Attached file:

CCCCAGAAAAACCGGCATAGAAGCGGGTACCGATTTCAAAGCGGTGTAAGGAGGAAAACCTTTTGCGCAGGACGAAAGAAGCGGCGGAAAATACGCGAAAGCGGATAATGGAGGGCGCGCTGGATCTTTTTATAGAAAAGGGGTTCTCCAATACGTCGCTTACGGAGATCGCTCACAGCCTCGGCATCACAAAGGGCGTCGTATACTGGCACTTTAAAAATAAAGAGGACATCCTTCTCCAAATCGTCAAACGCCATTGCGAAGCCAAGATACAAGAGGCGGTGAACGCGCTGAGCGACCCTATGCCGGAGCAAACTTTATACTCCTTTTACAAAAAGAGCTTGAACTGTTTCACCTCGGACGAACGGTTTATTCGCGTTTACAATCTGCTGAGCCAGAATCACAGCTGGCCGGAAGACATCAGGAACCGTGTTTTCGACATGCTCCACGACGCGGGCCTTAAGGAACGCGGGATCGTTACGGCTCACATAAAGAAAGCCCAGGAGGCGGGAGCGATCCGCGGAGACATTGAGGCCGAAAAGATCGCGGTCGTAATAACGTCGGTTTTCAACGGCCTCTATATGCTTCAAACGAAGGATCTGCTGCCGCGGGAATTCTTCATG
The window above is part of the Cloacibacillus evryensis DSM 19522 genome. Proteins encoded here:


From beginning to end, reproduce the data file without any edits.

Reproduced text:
CCCCAGAAAAACCGGCATAGAAGCGGGTACCGATTTCAAAGCGGTGTAAGGAGGAAAACCTTTTGCGCAGGACGAAAGAAGCGGCGGAAAATACGCGAAAGCGGATAATGGAGGGCGCGCTGGATCTTTTTATAGAAAAGGGGTTCTCCAATACGTCGCTTACGGAGATCGCTCACAGCCTCGGCATCACAAAGGGCGTCGTATACTGGCACTTTAAAAATAAAGAGGACATCCTTCTCCAAATCGTCAAACGCCATTGCGAAGCCAAGATACAAGAGGCGGTGAACGCGCTGAGCGACCCTATGCCGGAGCAAACTTTATACTCCTTTTACAAAAAGAGCTTGAACTGTTTCACCTCGGACGAACGGTTTATTCGCGTTTACAATCTGCTGAGCCAGAATCACAGCTGGCCGGAAGACATCAGGAACCGTGTTTTCGACATGCTCCACGACGCGGGCCTTAAGGAACGCGGGATCGTTACGGCTCACATAAAGAAAGCCCAGGAGGCGGGAGCGATCCGCGGAGACATTGAGGCCGAAAAGATCGCGGTCGTAATAACGTCGGTTTTCAACGGCCTCTATATGCTTCAAACGAAGGATCTGCTGCCGCGGGAATTCTTCATG
The window above is part of the Cloacibacillus evryensis DSM 19522 genome. Proteins encoded here: